Cash Balance Plan Meaningful Benefit: A ‘How to’ Guide


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If you know anything about cash balance plans, you know that there are many IRS rules to follow. One of them is the cash balance plan meaningful benefit rule.

What is this rule and how does it work? In this post, we will show you how it works and offer you some tips on how it works in the real world. Let’s get started!

Background

Cash balance plans can be a great way to provide a meaningful benefit to employees. The amount that employers can contribute to the plan varies depending on how many years of service the employee has and their compensation.

If you’re thinking of implementing a cash balance plan, you should consider the legal requirements and risks. Cash balance plans are defined benefit plans, according to IRS regulations. This means that the benefits are based on an ongoing employer’s contribution to the plan.

This credit can be expressed in either a dollar amount or a percentage of the participant’s income. If you have a cash balance plan, the benefits will be based on the total amount of the employer’s contributions.

What is a meaningful benefit?

According to the IRS, cash balance plans must provide a meaningful benefit to a minimum of 40% of the non-excludable company employees. This requirement falls under IRC Section 401(a)26.

The IRS states that “meaningful” applies to a plan participant whose annual plan credit results in at least a 0.5% benefit accrual. 

For the calculation, the participant’s credit assumes the plan’s normal retirement age and utilizes the specified interest crediting rate, which converts to the corresponding benefit accrual rate.

If the plan’s interest crediting rate is defined as the plan’s investment rate of return and is deemed too low, an employee accrual rate could be less than 0.5% and might not be assumed to benefit from passing the test. If enough participants do not meet the 0.5% threshold, the plan will likely fail the test.

Plan eligibility would generally have to expand to include other participant groups in this situation. Alternatively, benefits might have to increase to enough of the participants to meet the 40% threshold under IRC 401(a)26.

How the meaningful benefit works?

We just mentioned that a cash balance plan must provide a “meaningful benefit” to participating employees. So, what does “meaningful” mean?

According to the IRS regulations, it is an accrued benefit of at least ½% of pay a year. The IRS does specifically say that a ½% cash balance plan credit must be made. But it is a credit large enough to generate a ½% benefit upon retirement.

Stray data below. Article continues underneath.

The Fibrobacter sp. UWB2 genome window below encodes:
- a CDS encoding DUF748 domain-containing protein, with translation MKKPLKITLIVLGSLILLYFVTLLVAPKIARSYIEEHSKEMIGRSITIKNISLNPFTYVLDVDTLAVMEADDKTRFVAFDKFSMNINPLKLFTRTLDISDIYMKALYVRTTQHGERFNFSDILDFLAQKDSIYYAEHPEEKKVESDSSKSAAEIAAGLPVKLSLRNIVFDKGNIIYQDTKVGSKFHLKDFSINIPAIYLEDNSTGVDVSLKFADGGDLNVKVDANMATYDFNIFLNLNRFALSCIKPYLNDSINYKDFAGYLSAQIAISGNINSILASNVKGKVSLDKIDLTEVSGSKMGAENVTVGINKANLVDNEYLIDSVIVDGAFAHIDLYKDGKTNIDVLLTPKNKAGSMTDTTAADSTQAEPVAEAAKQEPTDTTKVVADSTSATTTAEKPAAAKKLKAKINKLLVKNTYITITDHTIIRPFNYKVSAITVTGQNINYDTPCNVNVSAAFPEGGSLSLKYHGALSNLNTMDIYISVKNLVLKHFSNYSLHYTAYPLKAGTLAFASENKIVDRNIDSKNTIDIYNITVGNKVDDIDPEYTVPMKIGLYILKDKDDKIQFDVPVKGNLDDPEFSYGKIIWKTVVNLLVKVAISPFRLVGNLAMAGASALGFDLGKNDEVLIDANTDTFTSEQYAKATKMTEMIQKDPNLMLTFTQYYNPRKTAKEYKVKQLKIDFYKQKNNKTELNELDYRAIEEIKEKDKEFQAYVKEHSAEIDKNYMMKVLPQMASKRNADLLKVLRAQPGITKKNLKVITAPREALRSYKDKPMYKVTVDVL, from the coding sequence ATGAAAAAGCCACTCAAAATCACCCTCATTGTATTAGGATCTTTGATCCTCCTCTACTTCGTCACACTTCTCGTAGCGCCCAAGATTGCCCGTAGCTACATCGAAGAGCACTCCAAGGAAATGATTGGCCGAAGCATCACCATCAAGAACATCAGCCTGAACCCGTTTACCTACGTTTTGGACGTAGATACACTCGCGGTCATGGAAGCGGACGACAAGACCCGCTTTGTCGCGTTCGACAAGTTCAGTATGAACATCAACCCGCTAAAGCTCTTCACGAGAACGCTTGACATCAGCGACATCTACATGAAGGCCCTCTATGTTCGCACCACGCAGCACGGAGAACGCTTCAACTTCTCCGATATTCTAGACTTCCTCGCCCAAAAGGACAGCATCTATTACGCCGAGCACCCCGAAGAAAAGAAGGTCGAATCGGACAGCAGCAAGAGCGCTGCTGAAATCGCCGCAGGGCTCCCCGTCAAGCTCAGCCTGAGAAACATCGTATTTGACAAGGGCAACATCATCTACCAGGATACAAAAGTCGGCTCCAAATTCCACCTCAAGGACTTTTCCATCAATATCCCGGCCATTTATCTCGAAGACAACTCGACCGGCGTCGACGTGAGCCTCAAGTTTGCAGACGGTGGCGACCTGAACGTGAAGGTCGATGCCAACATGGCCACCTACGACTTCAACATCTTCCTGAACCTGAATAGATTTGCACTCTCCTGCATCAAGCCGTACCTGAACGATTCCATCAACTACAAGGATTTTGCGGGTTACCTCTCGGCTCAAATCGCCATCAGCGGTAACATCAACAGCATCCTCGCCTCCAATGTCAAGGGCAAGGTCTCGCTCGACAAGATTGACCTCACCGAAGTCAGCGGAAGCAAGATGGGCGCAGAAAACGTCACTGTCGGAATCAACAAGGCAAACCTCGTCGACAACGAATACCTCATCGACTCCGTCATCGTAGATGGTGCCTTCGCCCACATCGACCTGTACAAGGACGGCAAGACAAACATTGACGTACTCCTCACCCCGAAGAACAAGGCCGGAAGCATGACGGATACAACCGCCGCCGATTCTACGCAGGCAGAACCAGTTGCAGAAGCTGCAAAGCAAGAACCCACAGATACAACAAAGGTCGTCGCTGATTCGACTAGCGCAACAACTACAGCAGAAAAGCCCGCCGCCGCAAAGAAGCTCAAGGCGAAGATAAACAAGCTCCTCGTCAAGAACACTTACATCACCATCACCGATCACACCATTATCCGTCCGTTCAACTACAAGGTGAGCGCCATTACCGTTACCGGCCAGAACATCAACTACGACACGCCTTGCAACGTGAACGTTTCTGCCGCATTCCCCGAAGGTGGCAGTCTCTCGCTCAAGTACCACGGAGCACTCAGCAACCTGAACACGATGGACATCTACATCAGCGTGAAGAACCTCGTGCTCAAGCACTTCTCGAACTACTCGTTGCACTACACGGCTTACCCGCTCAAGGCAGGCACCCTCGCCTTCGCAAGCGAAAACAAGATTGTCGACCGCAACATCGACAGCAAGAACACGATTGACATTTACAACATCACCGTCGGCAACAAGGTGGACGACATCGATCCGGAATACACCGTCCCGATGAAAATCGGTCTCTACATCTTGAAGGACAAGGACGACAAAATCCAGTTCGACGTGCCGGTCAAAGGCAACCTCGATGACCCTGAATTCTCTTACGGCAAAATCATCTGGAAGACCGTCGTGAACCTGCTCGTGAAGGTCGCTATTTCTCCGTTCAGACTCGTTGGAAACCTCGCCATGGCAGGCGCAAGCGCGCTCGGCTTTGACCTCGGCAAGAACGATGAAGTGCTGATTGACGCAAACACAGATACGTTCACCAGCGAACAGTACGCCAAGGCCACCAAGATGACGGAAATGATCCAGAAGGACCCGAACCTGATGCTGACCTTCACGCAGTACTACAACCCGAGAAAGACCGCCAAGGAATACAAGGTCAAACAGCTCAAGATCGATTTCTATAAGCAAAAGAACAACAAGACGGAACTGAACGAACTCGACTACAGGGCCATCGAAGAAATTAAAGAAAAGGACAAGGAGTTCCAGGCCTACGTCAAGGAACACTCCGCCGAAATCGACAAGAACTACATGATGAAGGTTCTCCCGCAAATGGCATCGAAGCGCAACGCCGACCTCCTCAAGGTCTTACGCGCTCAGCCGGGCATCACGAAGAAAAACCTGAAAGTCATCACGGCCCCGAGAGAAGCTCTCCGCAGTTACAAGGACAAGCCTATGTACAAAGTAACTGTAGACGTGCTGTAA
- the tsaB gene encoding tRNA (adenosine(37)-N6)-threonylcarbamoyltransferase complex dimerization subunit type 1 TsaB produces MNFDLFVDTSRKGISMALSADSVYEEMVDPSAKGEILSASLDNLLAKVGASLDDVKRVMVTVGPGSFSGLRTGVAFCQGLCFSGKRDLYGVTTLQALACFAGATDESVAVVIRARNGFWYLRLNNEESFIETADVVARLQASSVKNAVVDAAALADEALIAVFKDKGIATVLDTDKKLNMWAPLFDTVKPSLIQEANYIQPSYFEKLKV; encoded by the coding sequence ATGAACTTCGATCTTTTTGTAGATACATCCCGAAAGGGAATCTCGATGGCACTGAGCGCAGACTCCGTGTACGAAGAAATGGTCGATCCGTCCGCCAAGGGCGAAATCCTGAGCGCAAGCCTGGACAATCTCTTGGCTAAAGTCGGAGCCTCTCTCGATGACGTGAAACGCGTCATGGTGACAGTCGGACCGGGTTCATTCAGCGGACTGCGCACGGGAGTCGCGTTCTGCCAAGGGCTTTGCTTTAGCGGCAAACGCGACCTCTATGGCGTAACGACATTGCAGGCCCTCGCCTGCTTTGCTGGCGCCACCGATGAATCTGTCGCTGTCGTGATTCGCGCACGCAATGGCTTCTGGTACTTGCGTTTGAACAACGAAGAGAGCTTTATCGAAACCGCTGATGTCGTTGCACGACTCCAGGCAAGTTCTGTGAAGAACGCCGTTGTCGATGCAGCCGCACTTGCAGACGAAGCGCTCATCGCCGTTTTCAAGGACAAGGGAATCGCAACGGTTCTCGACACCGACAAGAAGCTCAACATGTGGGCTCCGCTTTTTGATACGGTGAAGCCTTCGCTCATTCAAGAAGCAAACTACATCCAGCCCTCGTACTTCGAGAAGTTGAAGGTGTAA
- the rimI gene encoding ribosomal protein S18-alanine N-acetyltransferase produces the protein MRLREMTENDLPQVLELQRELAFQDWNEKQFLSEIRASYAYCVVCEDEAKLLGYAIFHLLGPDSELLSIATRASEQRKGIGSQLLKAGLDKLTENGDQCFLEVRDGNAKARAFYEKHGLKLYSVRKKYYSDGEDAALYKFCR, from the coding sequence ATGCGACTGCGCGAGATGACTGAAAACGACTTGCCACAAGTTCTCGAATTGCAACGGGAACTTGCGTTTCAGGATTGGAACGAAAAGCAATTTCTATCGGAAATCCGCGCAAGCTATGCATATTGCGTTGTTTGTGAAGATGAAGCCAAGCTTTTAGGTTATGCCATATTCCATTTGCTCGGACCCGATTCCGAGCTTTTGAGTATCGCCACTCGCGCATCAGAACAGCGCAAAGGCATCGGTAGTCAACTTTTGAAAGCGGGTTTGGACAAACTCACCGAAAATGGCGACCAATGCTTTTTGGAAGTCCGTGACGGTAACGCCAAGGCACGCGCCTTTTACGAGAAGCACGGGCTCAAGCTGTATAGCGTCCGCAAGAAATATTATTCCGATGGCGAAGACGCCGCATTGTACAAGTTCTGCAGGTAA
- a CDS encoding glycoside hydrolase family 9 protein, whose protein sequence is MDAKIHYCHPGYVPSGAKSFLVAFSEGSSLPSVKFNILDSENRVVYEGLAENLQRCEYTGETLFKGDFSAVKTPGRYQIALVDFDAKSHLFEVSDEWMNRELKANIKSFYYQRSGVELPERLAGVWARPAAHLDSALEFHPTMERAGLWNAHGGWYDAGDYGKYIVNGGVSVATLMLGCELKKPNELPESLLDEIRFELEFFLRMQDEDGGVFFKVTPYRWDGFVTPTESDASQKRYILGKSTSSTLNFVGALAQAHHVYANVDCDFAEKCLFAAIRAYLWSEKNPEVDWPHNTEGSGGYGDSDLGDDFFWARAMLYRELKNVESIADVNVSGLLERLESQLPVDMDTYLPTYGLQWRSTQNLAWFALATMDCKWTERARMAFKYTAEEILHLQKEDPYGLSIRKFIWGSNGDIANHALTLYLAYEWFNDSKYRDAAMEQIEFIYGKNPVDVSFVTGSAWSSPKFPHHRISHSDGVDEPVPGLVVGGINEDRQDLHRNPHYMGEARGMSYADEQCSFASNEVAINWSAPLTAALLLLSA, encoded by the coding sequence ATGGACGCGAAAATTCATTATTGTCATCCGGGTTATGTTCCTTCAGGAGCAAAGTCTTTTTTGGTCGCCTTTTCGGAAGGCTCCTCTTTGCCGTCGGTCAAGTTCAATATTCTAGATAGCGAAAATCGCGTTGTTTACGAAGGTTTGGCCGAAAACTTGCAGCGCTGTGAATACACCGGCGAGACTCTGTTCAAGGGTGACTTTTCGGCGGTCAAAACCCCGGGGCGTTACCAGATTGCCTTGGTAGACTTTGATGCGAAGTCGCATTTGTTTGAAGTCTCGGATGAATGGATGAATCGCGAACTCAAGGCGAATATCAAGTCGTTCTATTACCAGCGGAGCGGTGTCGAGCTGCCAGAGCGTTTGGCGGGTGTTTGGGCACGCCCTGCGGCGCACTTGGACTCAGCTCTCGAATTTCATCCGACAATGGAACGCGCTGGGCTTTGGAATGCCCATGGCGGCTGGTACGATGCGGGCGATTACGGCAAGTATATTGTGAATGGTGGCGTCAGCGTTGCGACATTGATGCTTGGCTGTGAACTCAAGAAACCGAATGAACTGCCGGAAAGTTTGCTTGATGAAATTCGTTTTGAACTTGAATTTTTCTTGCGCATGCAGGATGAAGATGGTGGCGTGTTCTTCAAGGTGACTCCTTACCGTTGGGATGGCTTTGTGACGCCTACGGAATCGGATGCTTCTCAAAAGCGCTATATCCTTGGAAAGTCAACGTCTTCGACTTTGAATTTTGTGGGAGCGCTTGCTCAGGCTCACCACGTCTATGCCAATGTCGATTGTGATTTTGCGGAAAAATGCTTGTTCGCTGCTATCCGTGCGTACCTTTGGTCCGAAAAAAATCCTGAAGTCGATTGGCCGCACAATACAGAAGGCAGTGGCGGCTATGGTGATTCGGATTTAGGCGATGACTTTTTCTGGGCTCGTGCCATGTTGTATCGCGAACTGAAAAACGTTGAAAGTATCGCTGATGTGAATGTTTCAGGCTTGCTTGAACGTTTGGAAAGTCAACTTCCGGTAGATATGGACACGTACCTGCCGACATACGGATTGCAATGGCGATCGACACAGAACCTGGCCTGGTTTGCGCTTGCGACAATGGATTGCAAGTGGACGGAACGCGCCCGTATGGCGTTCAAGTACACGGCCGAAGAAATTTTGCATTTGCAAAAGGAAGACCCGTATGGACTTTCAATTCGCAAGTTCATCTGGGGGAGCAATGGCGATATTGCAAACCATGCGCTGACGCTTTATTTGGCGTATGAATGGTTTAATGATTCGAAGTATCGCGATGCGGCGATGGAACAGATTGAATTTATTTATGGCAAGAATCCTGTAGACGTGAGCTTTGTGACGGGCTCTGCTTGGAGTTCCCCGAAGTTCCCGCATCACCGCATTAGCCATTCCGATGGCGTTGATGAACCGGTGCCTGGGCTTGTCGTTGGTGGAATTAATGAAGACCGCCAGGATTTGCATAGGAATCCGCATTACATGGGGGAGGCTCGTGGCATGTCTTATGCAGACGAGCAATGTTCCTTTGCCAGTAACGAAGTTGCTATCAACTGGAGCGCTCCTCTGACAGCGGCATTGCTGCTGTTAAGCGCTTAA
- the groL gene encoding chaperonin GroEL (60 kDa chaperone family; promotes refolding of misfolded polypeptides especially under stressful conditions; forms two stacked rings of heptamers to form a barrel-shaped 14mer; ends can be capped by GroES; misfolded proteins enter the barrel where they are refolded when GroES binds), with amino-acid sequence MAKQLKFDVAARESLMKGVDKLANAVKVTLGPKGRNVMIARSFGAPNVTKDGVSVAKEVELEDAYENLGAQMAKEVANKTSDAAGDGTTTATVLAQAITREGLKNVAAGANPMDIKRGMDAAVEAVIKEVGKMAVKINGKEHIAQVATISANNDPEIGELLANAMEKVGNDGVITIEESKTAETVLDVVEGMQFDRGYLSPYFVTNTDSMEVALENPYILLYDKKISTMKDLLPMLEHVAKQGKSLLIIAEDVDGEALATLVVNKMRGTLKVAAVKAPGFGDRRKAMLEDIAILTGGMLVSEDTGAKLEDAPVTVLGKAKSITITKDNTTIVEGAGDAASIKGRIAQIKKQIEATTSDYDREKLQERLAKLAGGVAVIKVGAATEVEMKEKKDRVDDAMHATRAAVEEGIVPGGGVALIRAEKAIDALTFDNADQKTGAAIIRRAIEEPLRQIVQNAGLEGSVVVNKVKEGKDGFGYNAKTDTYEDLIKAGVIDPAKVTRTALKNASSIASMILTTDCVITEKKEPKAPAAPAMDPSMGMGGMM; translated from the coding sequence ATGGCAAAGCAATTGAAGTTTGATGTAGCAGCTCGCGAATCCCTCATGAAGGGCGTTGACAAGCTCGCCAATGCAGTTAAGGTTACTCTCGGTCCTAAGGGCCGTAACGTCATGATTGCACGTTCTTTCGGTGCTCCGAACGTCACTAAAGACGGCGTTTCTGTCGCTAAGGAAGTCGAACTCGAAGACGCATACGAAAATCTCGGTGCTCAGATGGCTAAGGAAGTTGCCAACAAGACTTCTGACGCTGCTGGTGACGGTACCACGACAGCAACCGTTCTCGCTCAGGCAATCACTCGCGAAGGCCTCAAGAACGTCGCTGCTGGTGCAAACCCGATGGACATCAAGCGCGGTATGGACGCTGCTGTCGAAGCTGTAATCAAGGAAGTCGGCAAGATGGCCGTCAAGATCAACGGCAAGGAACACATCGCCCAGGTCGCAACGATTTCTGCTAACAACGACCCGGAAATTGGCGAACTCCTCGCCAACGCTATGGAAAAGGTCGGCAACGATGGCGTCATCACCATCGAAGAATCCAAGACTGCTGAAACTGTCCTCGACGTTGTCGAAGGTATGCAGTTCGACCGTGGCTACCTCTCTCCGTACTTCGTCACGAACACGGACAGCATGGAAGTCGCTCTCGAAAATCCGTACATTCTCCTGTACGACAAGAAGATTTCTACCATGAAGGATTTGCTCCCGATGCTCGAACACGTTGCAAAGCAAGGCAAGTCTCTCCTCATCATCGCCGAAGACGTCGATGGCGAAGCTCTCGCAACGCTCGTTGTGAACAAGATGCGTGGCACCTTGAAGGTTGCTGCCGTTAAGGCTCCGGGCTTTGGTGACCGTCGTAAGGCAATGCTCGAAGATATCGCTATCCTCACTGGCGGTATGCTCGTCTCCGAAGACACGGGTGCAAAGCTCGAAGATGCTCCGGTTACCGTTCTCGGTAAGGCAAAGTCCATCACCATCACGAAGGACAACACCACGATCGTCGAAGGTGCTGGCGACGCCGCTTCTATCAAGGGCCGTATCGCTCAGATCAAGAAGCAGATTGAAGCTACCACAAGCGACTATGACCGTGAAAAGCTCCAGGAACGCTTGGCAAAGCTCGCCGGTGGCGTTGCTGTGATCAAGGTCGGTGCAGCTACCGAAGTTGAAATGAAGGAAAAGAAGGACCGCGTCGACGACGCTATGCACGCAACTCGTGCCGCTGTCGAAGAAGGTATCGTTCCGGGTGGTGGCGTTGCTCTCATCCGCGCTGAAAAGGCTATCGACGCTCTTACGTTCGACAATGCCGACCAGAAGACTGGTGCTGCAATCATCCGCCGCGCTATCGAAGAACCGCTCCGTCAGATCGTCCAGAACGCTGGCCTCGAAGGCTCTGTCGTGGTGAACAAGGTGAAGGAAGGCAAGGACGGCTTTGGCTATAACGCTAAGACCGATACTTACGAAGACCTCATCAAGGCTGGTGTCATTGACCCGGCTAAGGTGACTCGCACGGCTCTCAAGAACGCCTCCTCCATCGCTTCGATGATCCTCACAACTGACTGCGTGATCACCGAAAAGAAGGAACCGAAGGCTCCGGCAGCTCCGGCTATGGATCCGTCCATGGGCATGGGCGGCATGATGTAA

The current ½% pay credit would then translate into approximately 2% to 4% of current employee pay. This will vary depending on age and salary. For example, if a participant makes $80,000 a year, a ½ percent benefit would amount to approximately $1,600 to $2,400.

The plans allow for groups and age-weighted contributions. You can give a larger contribution to older employees and smaller contributions to any young employees. This may make sense if the owner has more senior employees who have been with the company for many years and would like to reward them for their commitment to the company.

Other rules may apply. The plan may fail the meaningful benefit test if the IRS determines the plan solely exists to provide benefits to a select employee group.

Bottom line

A cash balance plan is not suitable for every practice. The benefit may not be appropriate for a small business with part-time employees or high turnover of employees. You must also consider the entrance date for the plan.

As we have stated, these plans are complex and have many rules and regulations that must be followed. That’s why selecting a qualified administrator should be your biggest concern.

There are many TPAs in the market. But many just don’t understand how these plans work and how to best structure them. Do your due diligence.

Paul Sundin

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